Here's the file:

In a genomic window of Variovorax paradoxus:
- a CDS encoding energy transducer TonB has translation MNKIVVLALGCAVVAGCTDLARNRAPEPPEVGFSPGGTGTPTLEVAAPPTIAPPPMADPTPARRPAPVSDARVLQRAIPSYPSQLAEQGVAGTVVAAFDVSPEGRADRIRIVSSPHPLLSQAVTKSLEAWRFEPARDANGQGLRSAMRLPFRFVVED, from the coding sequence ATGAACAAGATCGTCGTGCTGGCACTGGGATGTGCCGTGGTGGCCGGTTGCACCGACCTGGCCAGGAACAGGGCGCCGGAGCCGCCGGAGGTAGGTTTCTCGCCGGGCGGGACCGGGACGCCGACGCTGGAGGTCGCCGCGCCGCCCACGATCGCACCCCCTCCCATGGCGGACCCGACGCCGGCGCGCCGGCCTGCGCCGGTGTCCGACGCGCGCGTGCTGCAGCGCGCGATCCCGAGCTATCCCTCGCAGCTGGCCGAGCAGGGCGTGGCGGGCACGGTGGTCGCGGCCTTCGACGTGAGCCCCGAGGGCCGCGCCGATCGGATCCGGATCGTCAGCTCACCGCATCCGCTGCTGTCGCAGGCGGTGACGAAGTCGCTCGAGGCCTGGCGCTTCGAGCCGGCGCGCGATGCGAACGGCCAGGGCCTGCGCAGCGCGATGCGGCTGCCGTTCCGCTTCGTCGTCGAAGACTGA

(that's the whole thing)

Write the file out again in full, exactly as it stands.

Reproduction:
In a genomic window of Variovorax paradoxus:
- a CDS encoding energy transducer TonB has translation MNKIVVLALGCAVVAGCTDLARNRAPEPPEVGFSPGGTGTPTLEVAAPPTIAPPPMADPTPARRPAPVSDARVLQRAIPSYPSQLAEQGVAGTVVAAFDVSPEGRADRIRIVSSPHPLLSQAVTKSLEAWRFEPARDANGQGLRSAMRLPFRFVVED, from the coding sequence ATGAACAAGATCGTCGTGCTGGCACTGGGATGTGCCGTGGTGGCCGGTTGCACCGACCTGGCCAGGAACAGGGCGCCGGAGCCGCCGGAGGTAGGTTTCTCGCCGGGCGGGACCGGGACGCCGACGCTGGAGGTCGCCGCGCCGCCCACGATCGCACCCCCTCCCATGGCGGACCCGACGCCGGCGCGCCGGCCTGCGCCGGTGTCCGACGCGCGCGTGCTGCAGCGCGCGATCCCGAGCTATCCCTCGCAGCTGGCCGAGCAGGGCGTGGCGGGCACGGTGGTCGCGGCCTTCGACGTGAGCCCCGAGGGCCGCGCCGATCGGATCCGGATCGTCAGCTCACCGCATCCGCTGCTGTCGCAGGCGGTGACGAAGTCGCTCGAGGCCTGGCGCTTCGAGCCGGCGCGCGATGCGAACGGCCAGGGCCTGCGCAGCGCGATGCGGCTGCCGTTCCGCTTCGTCGTCGAAGACTGA